Balancing legacy equipment with optimization needs

Learn about how to balance legacy equipment with optimization needs, including four ways to continue generating value from existing machinery while continuing to move forward.

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The changing needs of pet food manufacturers can lead to challenges in the equipment space when production decisions are being made. | Andrea Gantz, WATT Global Media
The changing needs of pet food manufacturers can lead to challenges in the equipment space when production decisions are being made. | Andrea Gantz, WATT Global Media

Equipment is a significant capital investment in any manufacturing facility, and pet food is no different. The machines that produce pet food are expected to do their job, well, for a significant number of years before needing replacing. How, then, does the industry keep up when production needs grow more complex and pet owners continue to demand more of the products they buy?

“The equipment that built the pet food industry (such as ovens, retorts, extrusion, co-extrusion, batch and blend) is reliable, well-understood and not likely to fade from favor,” say experts at CRB, a full-service facility design, engineering, construction and consulting firm for biotech, pharma, food and beverage, and science and technology. “Still, balancing the fit and function of this legacy equipment with the need to optimize is key. By focusing their attention on improving these aging systems while also taking steps to reduce supply chain risks and retain a skilled workforce, manufacturers will get the greatest bang for their capital spend.”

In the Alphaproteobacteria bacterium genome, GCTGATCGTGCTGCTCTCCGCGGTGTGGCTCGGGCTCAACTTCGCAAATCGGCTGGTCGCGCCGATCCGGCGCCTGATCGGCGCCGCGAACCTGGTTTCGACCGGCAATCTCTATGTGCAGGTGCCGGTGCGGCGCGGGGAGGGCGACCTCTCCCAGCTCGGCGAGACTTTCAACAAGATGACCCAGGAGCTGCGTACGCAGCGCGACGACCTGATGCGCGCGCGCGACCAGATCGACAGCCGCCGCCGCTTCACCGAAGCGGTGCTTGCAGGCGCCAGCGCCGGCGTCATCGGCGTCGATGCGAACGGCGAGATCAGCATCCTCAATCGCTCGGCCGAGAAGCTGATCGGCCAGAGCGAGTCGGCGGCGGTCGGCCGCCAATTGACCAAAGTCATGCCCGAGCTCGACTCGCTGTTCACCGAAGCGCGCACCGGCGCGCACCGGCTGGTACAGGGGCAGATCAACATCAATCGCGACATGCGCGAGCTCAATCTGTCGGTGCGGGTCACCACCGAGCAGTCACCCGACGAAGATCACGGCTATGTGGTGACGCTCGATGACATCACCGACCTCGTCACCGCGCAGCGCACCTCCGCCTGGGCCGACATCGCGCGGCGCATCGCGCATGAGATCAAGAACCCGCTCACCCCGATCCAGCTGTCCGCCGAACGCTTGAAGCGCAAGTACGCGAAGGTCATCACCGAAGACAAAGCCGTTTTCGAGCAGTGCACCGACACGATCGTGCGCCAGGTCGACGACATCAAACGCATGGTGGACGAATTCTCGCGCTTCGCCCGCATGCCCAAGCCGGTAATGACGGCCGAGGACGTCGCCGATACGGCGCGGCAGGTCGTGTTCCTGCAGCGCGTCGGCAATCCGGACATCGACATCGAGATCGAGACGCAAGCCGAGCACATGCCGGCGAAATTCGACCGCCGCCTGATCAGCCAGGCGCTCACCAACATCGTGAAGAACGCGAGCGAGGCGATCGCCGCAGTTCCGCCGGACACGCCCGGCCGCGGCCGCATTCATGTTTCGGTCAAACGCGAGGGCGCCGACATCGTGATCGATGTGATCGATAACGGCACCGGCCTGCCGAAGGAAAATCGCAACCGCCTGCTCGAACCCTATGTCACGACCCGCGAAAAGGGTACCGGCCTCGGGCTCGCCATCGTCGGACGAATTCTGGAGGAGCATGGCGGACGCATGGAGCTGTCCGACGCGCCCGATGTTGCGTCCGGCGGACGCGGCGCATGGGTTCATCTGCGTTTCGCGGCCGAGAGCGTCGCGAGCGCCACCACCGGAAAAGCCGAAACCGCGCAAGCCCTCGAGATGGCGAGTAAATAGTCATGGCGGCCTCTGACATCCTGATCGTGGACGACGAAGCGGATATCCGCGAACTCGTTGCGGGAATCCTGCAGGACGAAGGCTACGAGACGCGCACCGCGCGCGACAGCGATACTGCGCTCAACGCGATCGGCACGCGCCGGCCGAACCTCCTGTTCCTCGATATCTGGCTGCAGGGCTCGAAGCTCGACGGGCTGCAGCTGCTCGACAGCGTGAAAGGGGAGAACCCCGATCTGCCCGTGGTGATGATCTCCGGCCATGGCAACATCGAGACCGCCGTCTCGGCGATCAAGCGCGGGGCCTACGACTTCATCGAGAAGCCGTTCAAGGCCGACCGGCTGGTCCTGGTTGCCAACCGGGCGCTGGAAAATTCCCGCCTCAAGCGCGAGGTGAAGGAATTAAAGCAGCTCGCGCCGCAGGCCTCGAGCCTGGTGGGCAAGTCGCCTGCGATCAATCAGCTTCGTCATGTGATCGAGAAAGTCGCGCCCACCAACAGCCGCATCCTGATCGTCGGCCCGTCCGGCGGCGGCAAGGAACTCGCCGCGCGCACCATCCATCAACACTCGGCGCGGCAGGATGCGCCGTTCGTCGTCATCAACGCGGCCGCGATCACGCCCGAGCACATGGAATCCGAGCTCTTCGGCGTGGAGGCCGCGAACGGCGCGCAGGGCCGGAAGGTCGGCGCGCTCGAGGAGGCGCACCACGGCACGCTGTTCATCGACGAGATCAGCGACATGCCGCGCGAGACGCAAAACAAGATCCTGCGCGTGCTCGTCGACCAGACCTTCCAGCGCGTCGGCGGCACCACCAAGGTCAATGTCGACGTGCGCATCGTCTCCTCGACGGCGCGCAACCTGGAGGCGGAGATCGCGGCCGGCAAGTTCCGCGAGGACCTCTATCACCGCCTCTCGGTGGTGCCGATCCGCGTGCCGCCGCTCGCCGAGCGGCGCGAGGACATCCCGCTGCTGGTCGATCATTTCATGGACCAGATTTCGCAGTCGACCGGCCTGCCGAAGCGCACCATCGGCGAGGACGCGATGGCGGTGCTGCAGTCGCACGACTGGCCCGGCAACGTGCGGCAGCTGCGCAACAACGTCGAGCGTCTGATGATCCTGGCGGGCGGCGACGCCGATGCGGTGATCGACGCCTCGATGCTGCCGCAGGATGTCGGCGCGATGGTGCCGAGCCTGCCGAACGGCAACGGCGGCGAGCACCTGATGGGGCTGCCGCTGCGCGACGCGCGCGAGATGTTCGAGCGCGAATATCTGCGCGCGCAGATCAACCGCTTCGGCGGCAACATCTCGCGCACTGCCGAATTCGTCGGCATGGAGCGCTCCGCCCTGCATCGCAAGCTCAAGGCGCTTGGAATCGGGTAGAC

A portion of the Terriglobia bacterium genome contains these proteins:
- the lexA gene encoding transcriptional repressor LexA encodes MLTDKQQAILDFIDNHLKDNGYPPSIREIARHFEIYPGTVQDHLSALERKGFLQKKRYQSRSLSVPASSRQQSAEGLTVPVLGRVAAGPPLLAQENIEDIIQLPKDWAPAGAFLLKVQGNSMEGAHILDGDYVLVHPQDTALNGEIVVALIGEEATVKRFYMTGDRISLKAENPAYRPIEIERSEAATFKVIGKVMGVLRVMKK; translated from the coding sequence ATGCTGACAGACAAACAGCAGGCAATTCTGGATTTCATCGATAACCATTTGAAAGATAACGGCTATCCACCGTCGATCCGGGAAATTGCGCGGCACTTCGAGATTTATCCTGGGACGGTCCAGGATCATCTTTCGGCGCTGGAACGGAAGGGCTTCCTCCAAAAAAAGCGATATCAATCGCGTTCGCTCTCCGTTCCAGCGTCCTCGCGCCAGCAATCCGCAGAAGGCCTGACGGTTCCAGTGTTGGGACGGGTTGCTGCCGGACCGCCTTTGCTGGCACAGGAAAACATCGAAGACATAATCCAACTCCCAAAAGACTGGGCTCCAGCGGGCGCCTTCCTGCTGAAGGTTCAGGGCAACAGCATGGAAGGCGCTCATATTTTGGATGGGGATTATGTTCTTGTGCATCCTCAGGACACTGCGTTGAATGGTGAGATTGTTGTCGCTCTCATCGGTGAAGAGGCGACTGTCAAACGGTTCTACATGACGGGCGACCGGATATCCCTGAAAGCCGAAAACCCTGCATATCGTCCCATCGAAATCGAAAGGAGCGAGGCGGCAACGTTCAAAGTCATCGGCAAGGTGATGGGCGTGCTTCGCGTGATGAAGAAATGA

Four ways to generate value from existing equipment while addressing current needs

According to CRB, there are four opportunities to make this happen.

First: Address aging, inefficient and bottlenecked equipment. It’s neither practical nor necessary to get rid of traditional equipment that works and has staying power, such as machinery involved in oven baking — a popular processing method that isn’t going anywhere any time soon.

“If ovens are here to stay, how can manufacturers improve their efficiency at a process level?” asks CRB. “The key is twofold: First, look to other food categories that have perfected the oven baking approach, like bread manufacturing, and learn from their success. Next, conduct a detailed study of your current approach and use that as an opportunity to run scenarios before you make real-world adjustments. This is good advice for manufacturers seeking to improve any processing equipment, not just ovens: Taking a step to uncover exactly where your efficiency gaps are (rather than jumping at the first available solution) could save you time — and money — in the long run.”  

Second: Adopt an integrated supply chain strategy. If companies weren’t considering their supply chain two years ago, they certainly are now, with global instability forcing everyone to take a hard look at how they might both diversify and tighten up their supply chains.